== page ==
Is China’s craving for American fast food starting to die down?
When it comes to China’s multibillion dollar fast food industry, Yum Brands Inc and McDonald’s Corp are living large, enjoying a combined 38 percent share of the market in 2015.
Yum’s KFC restaurant chain and the Golden Arches have long enjoyed a run of supersized growth as consumers craved a taste of Americana.
Now, as both these giants eye spinoffs of their mainland operations, analysts are wondering whether the glory days might be over.
There are signs that both companies’ absolute dominance of a fast food industry they helped create is starting to slip away as consumers shift to healthier options and Chinese-style food chains — from huoguo (hot pot) to tangbao (steamed buns)— proliferate.
These headwinds may explain why investor interest in Yum’s and McDonald’s China operations has been tepid, at least so far.
Yum’s plan to sell a minority stake to a Chinese partner seems on hold after bidders objected to the valuation and terms, while McDonald’s has seen a few potential bidders turned off by stringent deal conditions.
Yumh as reportedly valued a 20 percent stake in its China business, which it plans to list as a separate unit before the year’s end, at $2 billion. That’s the same price tag McDonald’s has reportedly put on its China franchise rights.
“There would definitely have been more buyer interest five years ago, but at that time they were doing so well that they couldn’t bear to sell,” said management professor Li Weihua of the China University of Political Science and Law, who has written over 30 books on franchise management in China and credits KFC’s first store opening in 1987 as the start of the franchise industry in China. “With the bloom off the rose, if they don’t sell now, they would be worth even less five years later.”
For their part, both Yum and McDonald’s see profitable futures for their China operations.
Yum’s fast-food operations in China, which also include Pizza Hut, are still sizable and span 7,200 outlets. Yet, its total share of the market has dropped sharply from 40 percent in 2012 to 23.9 percent last year.
Yum has raised its annual core operating profit growth forecast to at least 14 percent from the 10 percent at the beginning of the year based on China’s strong performance in the first half this year. It said it has a “massive runway for continued growth.”
The share of McDonald’s, which has about 2,200 outlets across China, has slid from a high of 16.5 percent in 2013 to 13.8 percent last year, according to data from Euromonitor International.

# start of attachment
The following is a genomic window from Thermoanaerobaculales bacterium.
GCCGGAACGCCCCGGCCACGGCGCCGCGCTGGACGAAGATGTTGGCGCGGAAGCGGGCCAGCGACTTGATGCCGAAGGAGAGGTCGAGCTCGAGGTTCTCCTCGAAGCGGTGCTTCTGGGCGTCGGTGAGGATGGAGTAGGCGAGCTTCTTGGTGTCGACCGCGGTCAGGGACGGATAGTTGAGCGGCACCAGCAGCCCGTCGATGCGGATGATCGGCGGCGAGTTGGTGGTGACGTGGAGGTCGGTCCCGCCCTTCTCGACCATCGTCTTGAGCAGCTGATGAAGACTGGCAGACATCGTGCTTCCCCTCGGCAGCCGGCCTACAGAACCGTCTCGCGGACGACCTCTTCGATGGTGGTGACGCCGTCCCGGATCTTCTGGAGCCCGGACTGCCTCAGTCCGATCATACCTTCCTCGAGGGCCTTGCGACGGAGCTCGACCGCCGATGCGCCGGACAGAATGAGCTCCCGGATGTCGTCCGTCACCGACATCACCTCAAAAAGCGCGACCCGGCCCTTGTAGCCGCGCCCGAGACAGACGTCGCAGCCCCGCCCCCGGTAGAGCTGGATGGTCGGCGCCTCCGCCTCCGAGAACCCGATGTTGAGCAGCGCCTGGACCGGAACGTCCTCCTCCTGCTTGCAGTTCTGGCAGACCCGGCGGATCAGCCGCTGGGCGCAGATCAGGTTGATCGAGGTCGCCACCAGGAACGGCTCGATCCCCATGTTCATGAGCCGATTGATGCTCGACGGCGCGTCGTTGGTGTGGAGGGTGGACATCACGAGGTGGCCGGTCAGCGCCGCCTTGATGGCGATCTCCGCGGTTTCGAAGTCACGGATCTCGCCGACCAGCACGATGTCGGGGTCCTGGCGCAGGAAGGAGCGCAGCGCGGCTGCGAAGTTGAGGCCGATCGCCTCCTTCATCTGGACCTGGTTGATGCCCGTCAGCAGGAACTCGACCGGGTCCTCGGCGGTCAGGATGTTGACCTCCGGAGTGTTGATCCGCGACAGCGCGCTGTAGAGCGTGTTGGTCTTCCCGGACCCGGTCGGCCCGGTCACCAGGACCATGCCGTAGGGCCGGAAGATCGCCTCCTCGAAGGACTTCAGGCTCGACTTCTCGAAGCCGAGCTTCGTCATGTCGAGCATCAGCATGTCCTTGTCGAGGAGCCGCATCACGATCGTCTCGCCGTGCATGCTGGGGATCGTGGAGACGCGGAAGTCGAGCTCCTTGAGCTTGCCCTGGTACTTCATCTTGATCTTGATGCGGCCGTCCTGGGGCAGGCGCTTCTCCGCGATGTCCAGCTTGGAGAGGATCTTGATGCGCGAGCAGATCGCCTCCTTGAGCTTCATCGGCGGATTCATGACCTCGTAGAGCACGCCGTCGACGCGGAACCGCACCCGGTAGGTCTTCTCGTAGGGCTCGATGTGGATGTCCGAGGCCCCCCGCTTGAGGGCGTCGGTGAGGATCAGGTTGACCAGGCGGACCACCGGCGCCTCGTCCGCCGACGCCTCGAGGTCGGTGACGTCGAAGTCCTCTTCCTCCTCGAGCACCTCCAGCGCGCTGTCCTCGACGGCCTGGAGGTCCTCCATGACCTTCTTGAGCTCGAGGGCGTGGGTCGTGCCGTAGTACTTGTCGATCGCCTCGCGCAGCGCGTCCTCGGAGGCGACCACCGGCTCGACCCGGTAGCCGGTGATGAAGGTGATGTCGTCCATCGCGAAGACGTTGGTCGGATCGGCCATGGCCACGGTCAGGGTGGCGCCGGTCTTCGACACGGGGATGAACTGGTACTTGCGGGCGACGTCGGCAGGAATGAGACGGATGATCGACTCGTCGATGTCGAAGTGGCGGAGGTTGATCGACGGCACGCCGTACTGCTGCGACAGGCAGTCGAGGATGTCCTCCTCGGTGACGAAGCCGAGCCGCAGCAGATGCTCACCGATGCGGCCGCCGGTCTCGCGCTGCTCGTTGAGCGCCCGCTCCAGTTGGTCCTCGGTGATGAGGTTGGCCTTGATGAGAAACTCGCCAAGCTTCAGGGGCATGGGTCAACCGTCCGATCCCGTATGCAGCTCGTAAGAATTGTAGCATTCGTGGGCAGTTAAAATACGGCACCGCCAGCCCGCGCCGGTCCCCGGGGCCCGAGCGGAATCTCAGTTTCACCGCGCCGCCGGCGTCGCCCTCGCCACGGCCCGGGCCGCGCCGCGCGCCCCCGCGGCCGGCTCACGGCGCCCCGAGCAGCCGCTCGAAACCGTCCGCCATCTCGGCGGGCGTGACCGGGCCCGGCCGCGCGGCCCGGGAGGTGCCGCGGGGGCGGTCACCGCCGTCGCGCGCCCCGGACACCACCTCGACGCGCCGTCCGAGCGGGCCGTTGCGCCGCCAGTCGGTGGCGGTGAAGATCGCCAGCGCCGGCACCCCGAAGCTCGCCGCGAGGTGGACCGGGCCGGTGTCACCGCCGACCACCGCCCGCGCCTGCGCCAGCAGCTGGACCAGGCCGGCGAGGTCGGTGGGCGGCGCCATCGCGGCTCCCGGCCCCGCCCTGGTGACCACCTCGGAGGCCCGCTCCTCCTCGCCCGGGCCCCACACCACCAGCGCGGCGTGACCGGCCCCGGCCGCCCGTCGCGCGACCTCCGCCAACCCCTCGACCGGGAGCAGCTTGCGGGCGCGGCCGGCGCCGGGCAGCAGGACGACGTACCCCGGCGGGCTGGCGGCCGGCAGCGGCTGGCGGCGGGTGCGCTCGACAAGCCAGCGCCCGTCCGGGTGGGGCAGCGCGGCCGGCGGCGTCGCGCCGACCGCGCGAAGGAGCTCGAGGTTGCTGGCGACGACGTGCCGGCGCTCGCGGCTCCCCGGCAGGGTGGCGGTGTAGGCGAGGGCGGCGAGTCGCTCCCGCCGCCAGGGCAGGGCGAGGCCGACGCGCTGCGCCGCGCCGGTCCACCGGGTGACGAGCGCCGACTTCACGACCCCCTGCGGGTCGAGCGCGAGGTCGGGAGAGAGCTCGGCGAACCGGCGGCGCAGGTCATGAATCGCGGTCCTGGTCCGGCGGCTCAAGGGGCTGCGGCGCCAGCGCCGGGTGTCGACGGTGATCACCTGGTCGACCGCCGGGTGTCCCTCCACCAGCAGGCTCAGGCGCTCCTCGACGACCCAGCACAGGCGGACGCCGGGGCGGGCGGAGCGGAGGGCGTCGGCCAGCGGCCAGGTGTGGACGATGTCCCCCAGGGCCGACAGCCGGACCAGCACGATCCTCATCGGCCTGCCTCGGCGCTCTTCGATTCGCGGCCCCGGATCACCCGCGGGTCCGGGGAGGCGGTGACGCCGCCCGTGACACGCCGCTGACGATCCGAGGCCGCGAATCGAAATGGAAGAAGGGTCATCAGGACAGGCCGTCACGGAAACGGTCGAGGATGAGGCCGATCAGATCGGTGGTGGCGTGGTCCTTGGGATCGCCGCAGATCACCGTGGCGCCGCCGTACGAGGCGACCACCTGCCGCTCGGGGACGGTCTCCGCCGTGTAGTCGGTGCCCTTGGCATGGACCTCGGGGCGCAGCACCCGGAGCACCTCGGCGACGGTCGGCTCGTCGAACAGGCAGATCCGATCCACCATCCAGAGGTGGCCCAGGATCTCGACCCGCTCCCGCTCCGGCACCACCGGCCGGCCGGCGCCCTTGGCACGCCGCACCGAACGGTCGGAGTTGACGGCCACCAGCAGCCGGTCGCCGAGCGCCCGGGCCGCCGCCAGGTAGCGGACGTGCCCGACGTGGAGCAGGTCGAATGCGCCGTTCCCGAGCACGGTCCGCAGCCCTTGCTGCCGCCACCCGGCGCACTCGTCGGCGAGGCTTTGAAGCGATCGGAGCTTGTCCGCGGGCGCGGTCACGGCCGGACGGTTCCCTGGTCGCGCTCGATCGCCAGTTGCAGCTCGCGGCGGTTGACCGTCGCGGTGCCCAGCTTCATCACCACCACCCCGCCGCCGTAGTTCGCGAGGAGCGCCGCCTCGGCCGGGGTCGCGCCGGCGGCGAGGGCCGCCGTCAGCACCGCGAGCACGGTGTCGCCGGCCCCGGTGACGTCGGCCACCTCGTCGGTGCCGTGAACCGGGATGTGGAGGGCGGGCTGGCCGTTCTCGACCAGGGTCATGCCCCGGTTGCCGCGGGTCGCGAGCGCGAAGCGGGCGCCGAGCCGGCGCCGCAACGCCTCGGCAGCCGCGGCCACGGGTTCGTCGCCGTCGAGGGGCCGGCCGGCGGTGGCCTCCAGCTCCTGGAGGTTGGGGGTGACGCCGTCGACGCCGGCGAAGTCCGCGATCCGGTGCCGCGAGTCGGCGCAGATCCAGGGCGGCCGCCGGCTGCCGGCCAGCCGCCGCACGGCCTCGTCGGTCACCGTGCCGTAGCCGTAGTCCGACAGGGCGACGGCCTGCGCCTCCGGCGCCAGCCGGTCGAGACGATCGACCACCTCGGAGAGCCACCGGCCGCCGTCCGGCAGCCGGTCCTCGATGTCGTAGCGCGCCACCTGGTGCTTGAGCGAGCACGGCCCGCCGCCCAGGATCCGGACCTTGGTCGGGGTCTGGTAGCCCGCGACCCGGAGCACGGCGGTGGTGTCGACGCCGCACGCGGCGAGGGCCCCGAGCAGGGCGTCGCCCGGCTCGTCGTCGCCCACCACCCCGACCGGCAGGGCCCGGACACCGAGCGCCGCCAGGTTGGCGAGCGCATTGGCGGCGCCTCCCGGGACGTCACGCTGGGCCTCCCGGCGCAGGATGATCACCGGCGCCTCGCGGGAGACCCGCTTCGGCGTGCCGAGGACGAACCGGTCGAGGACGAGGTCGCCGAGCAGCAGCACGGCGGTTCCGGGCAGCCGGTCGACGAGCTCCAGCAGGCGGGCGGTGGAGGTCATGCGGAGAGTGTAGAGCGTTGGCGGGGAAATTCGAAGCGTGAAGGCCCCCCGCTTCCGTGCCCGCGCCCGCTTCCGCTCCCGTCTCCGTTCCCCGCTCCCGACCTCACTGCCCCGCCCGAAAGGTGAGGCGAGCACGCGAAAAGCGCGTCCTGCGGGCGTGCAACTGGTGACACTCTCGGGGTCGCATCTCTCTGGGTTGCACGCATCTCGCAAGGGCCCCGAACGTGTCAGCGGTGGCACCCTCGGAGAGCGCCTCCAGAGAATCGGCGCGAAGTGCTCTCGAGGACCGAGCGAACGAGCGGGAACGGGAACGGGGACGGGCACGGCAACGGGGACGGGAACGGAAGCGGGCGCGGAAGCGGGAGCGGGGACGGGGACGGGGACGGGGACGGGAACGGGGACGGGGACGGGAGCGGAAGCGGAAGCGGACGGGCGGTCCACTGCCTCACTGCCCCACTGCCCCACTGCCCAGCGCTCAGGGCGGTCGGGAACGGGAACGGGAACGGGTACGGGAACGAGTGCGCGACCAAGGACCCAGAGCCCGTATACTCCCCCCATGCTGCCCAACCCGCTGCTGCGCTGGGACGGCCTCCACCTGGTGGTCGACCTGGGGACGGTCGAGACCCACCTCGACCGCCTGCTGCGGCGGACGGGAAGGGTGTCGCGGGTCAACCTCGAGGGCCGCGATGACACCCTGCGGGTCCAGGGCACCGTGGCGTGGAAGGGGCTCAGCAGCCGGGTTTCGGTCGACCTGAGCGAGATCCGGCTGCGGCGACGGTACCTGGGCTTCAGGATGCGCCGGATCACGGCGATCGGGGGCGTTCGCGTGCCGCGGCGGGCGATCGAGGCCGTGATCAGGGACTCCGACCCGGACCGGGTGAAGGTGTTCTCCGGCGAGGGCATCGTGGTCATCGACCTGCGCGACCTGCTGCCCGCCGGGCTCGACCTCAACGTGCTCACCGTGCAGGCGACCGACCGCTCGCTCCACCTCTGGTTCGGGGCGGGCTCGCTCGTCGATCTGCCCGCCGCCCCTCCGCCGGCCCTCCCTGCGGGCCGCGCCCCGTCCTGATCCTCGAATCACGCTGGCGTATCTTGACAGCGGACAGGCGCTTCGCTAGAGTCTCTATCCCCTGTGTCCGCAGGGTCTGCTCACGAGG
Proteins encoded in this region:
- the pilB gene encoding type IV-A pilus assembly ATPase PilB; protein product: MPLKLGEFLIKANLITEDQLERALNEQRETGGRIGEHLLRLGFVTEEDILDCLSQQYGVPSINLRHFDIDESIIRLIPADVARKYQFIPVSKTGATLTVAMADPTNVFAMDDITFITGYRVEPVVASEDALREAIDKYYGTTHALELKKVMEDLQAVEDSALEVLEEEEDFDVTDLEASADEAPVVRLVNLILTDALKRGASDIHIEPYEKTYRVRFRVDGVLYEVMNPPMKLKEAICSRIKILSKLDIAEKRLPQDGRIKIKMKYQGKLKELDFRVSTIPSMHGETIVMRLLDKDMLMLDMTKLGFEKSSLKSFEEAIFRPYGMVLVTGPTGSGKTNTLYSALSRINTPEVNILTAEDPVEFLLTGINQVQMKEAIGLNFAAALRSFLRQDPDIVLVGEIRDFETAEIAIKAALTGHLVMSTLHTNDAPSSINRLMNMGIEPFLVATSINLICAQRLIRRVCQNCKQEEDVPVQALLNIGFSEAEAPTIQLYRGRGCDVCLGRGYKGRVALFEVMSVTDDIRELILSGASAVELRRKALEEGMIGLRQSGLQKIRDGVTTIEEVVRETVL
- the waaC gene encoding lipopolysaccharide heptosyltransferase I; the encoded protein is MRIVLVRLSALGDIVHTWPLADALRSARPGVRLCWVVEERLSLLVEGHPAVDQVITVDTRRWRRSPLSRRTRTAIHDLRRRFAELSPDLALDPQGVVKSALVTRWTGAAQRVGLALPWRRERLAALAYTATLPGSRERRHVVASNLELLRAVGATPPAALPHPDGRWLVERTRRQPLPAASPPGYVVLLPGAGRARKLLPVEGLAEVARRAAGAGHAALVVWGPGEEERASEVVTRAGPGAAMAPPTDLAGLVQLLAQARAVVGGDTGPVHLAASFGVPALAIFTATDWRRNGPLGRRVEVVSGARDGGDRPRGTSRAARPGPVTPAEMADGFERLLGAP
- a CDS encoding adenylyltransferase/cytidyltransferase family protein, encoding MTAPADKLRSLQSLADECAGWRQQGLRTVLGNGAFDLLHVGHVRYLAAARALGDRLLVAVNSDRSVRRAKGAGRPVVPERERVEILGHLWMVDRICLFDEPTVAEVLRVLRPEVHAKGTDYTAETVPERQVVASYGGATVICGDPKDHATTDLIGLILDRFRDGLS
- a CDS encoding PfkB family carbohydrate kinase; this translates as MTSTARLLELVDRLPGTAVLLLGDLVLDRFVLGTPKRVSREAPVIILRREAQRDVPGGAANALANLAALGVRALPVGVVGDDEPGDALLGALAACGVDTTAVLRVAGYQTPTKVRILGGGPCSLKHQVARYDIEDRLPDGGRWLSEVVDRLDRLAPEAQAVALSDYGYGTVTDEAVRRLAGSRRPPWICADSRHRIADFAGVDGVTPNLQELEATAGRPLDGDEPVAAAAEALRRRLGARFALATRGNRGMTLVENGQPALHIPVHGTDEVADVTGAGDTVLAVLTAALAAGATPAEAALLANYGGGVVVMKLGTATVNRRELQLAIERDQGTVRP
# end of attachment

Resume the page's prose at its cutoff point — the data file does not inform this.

McDonald’s said that its same-store sales in its highgrowth unit, which includes China and Russia, grew 1.6 percent in the latest quarter.
McDonald’s has attracted interest from suitors like Beijing Sanyuan Foods Co, Sanpower Group Co and Beijing Tourism Group, according to people familiar with the bidding. Both have relatively modest restaurant franchises in their portfolios.
Other more established restaurant chains have not stepped forth. They include Taiwan province’s conglomerate Ting Hsin International Group, which has a 7.7 percent market share and controls the Dicos fast-food chain, as well as Hua Lai Shi Catering and Kungfu Catering, whose market shares are 3 percent and 2.2 percent, respectively. China Resources Group, operator of Pacific Coffee, has also taken a pass.
Pacific Coffee has a different franchise model from McDonald’s and Yum, and so it is hard to have operation synergy if it buys the China business of the fast food brands, said Todd Li, its vice-president, in a phone interview on July 29.
At McDonald’s and Yum, franchisees act more like investors and typically take over profitable and established company-owned outlets. Pacific Coffee is looking for experienced franchisees to operate newstores, Li said.
Potential buyers may be reluctant to spend billions on established fast-food brands that are already so familiar with Chinese consumers. Yum’s KFC chain opened its first restaurant near Tian'anmen Square in Beijing back in 1987.
“Companies already in this industry know that the brand might be big, but it’s outmoded in consumers’ minds. They would compare this to the amount of investment required of them,” said Hao Yongqiang, vice-director of the China Chain Store and Franchise Association, which runs yearly expos linking fast food brands to prospective franchisers.
In an e-mail statement, McDonald’s declined to “speculate further” on its efforts to sell off its franchise rights.
Shares of McDonald’s have dropped 0.5 percent this year, while Yum has risen 21 percent.
With the bloom off the rose, if they don’t sell now, they would be worth even less five years later.”
Li Weihua, professor at the China University of Political Science and Law
A girl holds a tray of Hello Kitty-themed food products at a McDonald’s restaurant in downtown Beijing.
A group of students have meals at a KFC outlet in Luoyang, Henan province.